‘The Accountant’ Features Some Great Acting


Occasionally a movie surprises me. I did not have high hopes for The Accountant, but it turned out to be an enjoyable picture. It was not memorable; the plot had a few huge holes, and I figured out the “twists” long before they happened. But it provided a couple of hours of entertainment, and that’s saying a lot these days.

Accountant Christian Wolff (Ben Affleck) works out of a strip mall in a small Illinois town helping local residents and living a quiet, far-too-ordered life. It is obvious from the start that he does not relate to people, even while helping them. He has Asperger’s syndrome, a high-functioning form of autism. He is also a math savant, able to take an enormous amount of data and make accounting sense of it.

He is hired by a huge biotech firm, one creating advanced prosthetics, to settle issues raised by Dana Cummings (Anna Kendrick) a young finance person at the company. Wolff meets with Rita Blackburn (Jean Smart), the chief operating officer, as well as brother and boss Lamar Blackburn (John Lithgow), who wants answers even though he “is not interested in money.”

On a parallel track, top government agent Ray King (J.K. Simmons) forces young analyst Marybeth Medina (Cynthia Addai-Robinson) to track down “the accountant” who has worked for drug cartels and gun lords. There is also another hit man, Brax (Jon Bernthal), who has a great time killing off witnesses.

There are a lot of twists and turns, most of which eventually lead to important revelations. At the end, there is a very sweet epilogue, which essentially is a plea for toleration for those emotionally different.

This is a violent movie, to say the least. The death count is high, not as bad as Magnificent Seven, but there are a lot of deaths. By far, the best thing about it is that the acting is really good. Most of the actors get a chance to really do some emoting, and all do it well.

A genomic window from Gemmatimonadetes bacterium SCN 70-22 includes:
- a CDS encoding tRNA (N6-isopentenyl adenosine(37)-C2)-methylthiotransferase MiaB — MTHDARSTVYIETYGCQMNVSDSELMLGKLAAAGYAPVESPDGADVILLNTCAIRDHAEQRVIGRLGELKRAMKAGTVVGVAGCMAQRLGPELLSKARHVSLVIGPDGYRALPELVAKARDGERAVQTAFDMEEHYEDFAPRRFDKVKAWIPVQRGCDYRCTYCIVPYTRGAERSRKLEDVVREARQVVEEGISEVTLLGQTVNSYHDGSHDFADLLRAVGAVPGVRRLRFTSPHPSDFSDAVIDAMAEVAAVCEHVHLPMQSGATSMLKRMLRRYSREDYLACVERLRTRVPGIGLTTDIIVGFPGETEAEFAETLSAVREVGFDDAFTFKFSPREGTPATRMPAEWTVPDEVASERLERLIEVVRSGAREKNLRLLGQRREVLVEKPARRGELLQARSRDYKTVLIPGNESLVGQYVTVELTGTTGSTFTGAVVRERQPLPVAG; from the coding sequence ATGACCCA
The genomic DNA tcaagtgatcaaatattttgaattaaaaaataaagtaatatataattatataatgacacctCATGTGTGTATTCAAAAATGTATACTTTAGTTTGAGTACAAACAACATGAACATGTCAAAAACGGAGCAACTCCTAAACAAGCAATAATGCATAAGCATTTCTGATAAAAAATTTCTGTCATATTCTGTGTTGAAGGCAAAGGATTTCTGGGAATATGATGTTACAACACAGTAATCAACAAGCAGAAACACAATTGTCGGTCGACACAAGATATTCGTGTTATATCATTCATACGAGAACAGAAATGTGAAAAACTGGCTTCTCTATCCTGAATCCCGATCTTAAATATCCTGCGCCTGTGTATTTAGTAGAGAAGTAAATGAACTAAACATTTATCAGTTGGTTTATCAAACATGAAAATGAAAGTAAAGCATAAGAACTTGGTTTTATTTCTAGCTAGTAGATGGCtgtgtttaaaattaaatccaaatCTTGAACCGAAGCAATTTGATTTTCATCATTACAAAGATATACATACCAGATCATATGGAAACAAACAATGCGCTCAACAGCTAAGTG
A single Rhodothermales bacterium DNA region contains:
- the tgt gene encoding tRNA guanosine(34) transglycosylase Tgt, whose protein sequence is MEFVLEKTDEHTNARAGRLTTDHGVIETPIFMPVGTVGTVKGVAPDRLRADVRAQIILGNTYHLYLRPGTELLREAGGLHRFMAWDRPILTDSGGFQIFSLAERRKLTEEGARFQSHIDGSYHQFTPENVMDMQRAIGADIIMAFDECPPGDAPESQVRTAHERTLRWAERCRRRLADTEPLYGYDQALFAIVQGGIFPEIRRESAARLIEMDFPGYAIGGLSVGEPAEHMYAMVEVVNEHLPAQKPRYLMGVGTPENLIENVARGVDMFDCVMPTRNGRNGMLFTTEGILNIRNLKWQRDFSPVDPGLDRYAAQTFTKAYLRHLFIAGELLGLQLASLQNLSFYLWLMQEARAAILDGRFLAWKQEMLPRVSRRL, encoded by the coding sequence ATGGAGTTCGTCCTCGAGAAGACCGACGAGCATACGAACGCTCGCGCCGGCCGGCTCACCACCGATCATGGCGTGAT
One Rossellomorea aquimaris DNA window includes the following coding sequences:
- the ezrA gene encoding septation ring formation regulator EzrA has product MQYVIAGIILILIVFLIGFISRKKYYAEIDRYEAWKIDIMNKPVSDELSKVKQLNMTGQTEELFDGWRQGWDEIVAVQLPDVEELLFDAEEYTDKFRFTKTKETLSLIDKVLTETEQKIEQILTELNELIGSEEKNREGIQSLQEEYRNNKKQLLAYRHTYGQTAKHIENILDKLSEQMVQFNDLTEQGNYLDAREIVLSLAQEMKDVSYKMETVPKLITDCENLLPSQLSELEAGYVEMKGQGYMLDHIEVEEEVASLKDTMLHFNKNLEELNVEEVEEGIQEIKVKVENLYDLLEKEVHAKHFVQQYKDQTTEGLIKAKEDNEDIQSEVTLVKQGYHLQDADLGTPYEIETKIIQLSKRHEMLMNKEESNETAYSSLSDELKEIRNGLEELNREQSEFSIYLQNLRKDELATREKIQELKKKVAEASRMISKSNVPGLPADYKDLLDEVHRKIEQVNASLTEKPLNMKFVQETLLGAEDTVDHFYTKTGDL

Ben Affleck, not known as an emotional actor, is effective perhaps because he does not have to show much emotion. He manages, however, to demonstrate a modicum of emotion, more in rage at not being able to complete his audit than in real feelings for the adorable, dependent Dana. He dominates the film with his presence, essentially being the target for others’ feelings rather than someone who shows his own feelings. He is, in essence, a violent version of Dustin Hoffman’s Rain Man.

Simmons gives a strong performance. He comes across as both tough and driven. In a wonderfully emotional flashback scene, we see why he wants to learn more about the accountant. His acting in that one scene alone might win him another Oscar nomination. In a movie driven more by action than emotions, during his response to a question of what kind of agent he has been, what type of man, and finally what kind of father, raw emotions fill the screen. At that moment, he is everyman.

The rest of the cast is strong as well. I liked Addai-Robinson as the agent. She made a role that could have been a cardboard cypher into a real person. Even better, writer Bill Dubuque does not make her into a typical genius tracker. It is clear that hard work is necessary, and you empathize with her.

Kendrick is fine as Dana; her perkiness is fun to watch working against Affleck’s stolid demeanor. It is almost painful to watch her try to reach Wolff, seemingly fail, while in the end making a real mark on him. Smart and Lithgow are two strong veterans who handle their roles with ease. Bernthal is fun to watch as the hitman; he has a great way about him, almost the opposite of Affleck. He teases, he pushes, he seems to have a great time. At the climactic scene, he also demonstrates his dramatic chops.

Using someone on the autism spectrum as the fulcrum of a movie was a real risk, but director Gavin O’Connor handles those issues very well. He even uses flashbacks effectively, something rarely done.

This is a strong, tough movie. The violence would be tough for young kids, particularly since it is very direct, while almost video game-like in its quality. But it provided a good time at the movies, and that is a good reason to see it.